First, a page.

The foundation of evil often lies in excuses. People rarely behave badly proudly, more often visible wrongness rests on a sunken floor of self justification.
A few years ago I attended a weekend course which was in essence, despite its somewhat cultish overtones, a form of mass cognitive and behavioural therapy. At the end of the process the participants were expected to identify the core story which explained the unhappiness or failure which had inspired them to take the course. For nearly all of us the story was similar: 'It's so tough being me, I can't be expected to change (even though I know I should)'.
Institutions too have excuse narratives. Journalists see themselves as truth tellers in a world of lies and so for News International employees almost any action was justified by this heavy burden. The Jimmy Savile scandal, which seems certain to implicate many others, emerged from a culture in which stars were seen as super humans who could not be expected to conform to the mores of ordinary mortals. MPs collectively justified fiddling their expenses on the grounds that they were underpaid as a consequence of having to pander to an ignorant anti-politician populism.
To complicate matters, these rationales generally contain sufficient truth for their users to see them as a reflection of reality rather than a defence mechanism. Indeed, this is what makes them so powerful.
The impact of institutional excuse making is not restricted to shocking events. Too many medical professionals implicitly justify treating patients with condescension on the grounds that they have to tend to an ignorant, self destructive, hypochondriac populace. In many schools low achievement among teachers is justified by the backgrounds and dispositions of poorer pupils.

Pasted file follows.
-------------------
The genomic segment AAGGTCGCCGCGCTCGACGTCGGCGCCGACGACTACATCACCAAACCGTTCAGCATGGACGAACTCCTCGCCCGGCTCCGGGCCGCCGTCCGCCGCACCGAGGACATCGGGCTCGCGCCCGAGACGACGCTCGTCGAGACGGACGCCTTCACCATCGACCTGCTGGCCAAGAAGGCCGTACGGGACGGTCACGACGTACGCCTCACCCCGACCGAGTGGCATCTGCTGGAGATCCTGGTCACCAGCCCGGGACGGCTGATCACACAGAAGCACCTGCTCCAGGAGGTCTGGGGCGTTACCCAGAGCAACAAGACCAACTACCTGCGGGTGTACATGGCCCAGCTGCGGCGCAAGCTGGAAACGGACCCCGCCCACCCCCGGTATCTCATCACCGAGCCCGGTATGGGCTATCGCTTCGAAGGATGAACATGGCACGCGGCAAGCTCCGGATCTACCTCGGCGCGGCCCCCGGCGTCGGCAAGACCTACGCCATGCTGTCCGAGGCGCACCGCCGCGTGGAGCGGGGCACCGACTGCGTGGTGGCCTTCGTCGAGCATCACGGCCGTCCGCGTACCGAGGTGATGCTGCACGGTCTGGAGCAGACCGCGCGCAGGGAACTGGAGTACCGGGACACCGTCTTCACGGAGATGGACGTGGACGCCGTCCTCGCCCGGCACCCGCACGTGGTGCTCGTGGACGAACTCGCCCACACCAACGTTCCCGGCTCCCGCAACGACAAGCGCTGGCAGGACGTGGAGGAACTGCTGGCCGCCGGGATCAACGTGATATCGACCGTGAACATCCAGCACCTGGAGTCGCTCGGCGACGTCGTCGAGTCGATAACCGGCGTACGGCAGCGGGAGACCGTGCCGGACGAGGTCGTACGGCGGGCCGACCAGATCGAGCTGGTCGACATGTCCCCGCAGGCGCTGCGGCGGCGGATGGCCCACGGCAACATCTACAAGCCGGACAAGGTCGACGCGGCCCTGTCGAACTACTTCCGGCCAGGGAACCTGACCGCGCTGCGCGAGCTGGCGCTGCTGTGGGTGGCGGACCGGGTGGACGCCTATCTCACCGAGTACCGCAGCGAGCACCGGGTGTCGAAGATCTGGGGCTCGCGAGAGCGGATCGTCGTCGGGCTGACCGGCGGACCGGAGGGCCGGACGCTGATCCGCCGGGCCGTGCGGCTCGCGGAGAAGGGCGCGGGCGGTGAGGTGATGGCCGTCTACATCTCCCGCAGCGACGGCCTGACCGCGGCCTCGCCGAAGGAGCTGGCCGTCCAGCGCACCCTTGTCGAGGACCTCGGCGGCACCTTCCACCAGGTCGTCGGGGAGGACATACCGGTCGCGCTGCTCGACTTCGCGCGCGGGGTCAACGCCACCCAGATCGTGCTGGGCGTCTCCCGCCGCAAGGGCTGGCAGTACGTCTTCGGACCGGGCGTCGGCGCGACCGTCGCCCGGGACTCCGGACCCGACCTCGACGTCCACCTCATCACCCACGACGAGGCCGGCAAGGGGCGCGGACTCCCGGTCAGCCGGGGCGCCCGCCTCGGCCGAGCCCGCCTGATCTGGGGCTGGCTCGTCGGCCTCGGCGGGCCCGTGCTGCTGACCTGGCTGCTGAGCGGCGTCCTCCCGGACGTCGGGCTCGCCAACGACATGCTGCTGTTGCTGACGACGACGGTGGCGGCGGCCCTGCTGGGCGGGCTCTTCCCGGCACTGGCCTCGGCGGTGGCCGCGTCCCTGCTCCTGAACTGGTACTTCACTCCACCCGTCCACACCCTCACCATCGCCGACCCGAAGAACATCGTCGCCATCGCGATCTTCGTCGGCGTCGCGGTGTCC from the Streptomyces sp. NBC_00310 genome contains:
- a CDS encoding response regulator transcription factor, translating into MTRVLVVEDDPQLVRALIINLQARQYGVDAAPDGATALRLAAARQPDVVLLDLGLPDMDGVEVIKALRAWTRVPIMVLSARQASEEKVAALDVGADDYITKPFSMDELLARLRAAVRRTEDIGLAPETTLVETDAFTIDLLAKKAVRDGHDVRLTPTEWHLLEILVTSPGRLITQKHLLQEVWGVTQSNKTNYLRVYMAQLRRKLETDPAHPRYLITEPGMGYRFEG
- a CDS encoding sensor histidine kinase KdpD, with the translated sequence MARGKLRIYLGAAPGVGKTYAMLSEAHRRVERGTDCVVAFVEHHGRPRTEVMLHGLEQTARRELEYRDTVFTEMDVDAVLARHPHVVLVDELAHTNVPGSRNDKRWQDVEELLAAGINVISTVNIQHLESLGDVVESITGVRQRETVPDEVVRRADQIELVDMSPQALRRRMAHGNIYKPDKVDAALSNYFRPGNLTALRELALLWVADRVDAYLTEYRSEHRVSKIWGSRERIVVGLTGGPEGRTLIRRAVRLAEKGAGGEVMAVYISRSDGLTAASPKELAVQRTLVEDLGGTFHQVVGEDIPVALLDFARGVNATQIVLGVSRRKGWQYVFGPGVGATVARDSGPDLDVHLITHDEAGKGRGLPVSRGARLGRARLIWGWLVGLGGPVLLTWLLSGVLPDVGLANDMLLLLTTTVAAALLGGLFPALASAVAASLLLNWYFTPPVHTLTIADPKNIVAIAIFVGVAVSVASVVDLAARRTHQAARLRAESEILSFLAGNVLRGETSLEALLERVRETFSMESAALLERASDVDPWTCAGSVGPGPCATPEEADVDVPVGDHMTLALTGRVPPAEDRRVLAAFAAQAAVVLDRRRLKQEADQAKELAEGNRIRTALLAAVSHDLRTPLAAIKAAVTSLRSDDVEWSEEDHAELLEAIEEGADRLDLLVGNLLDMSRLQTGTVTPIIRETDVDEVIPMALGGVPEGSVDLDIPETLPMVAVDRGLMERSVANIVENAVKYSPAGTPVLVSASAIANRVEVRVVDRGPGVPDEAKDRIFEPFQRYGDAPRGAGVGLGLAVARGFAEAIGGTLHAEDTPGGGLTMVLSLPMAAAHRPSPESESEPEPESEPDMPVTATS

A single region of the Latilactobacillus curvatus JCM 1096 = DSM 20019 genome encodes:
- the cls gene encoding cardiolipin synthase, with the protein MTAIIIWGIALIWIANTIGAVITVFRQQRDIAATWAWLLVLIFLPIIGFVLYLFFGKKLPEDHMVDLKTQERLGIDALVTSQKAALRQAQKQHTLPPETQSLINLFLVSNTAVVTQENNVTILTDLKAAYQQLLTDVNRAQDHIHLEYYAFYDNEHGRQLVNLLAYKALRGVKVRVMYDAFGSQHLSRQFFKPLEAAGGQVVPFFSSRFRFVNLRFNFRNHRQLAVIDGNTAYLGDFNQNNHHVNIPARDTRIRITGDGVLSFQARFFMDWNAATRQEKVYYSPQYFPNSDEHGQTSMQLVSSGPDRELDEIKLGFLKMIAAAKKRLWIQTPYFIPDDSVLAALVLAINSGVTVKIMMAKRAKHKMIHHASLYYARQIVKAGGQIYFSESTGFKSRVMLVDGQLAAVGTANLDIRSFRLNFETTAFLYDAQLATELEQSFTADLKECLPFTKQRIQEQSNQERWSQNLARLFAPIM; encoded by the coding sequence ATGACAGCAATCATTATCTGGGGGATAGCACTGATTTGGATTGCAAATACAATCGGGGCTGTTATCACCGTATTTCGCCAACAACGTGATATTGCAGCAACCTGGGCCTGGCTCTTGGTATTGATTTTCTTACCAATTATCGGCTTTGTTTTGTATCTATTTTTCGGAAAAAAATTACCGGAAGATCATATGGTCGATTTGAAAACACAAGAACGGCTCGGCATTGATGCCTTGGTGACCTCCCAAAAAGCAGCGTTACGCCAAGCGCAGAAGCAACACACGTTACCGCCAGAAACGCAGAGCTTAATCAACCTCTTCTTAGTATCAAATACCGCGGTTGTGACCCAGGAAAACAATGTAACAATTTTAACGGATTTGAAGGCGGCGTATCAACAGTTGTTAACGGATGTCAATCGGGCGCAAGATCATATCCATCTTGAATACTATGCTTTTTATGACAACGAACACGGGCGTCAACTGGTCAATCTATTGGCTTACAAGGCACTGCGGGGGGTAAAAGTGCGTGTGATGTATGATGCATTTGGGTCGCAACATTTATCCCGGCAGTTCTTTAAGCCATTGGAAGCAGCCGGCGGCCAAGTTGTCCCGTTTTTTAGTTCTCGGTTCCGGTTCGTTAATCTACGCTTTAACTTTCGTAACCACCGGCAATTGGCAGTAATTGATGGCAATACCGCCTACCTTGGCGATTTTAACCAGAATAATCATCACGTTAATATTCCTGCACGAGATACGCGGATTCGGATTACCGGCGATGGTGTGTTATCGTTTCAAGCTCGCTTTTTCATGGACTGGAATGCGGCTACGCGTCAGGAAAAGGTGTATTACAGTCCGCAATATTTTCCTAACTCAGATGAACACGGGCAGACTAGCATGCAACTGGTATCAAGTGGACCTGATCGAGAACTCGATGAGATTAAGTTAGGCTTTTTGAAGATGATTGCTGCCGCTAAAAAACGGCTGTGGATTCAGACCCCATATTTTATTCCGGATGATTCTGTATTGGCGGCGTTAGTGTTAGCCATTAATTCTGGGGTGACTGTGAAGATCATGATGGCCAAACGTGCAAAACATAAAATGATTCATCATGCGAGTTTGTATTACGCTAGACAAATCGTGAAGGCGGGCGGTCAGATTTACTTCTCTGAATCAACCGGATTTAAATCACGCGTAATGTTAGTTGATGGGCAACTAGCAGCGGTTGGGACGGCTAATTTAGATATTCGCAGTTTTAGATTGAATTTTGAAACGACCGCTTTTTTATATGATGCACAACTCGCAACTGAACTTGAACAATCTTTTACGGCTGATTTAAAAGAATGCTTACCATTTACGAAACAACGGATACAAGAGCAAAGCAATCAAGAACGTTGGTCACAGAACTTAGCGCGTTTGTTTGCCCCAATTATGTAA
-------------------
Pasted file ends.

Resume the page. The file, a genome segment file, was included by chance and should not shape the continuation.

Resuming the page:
A few weeks ago I travelled back with an RSA colleague from a school meeting which had featured just this rationale, albeit elegantly disguised. She told me that in another school where she is a governor such talk had been banned: 'we are simply not allowed to talk about a problem of pupil or parent attitude; we have to see the problem in terms of the school's failure to engage'. At the time I felt such self censorship was redolent of what might, for want of a better term, be called political correctness. But so deep and so damaging can institutional excuses be that I now see the point of taking as extreme a measures as disqualifying certain ways of talking.
As individuals and as institutional actors, we should reflect deeply on the normative propaganda which limits our imagination and justifies our failings. As a form of hygiene we should commit to name and confront these excuses, distinguishing real problems to be confronted from mere self-justification. After all, were we really to believe some of the stories we tell ourselves then surely we should change our profession or reconsider our lives. Such a discipline will not only make it less likely that we will cause harm but also much more likely that we will gain insight into our capacity to do good.
Ian Burbidge on the importance of learning from previous area-based funding initiatives to address inequality across the UK.
A recent workshop with RSA Fellows provided invaluable insight into the key concerns and opportunities facing cultural education workers and employers.